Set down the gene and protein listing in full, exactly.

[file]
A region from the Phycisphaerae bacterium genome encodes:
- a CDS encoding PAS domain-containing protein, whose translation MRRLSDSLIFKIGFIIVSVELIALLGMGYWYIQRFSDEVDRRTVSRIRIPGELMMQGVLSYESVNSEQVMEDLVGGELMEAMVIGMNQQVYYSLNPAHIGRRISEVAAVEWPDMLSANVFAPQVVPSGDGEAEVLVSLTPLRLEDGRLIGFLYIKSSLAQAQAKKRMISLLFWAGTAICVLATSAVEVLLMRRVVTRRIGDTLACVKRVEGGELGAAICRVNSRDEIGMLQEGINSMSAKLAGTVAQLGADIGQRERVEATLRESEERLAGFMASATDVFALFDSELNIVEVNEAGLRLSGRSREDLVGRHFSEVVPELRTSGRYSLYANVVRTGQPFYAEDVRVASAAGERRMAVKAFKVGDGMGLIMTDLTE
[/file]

A region from the Phycisphaerae bacterium genome encodes:
- a CDS encoding PAS domain-containing protein, whose translation MRRLSDSLIFKIGFIIVSVELIALLGMGYWYIQRFSDEVDRRTVSRIRIPGELMMQGVLSYESVNSEQVMEDLVGGELMEAMVIGMNQQVYYSLNPAHIGRRISEVAAVEWPDMLSANVFAPQVVPSGDGEAEVLVSLTPLRLEDGRLIGFLYIKSSLAQAQAKKRMISLLFWAGTAICVLATSAVEVLLMRRVVTRRIGDTLACVKRVEGGELGAAICRVNSRDEIGMLQEGINSMSAKLAGTVAQLGADIGQRERVEATLRESEERLAGFMASATDVFALFDSELNIVEVNEAGLRLSGRSREDLVGRHFSEVVPELRTSGRYSLYANVVRTGQPFYAEDVRVASAAGERRMAVKAFKVGDGMGLIMTDLTE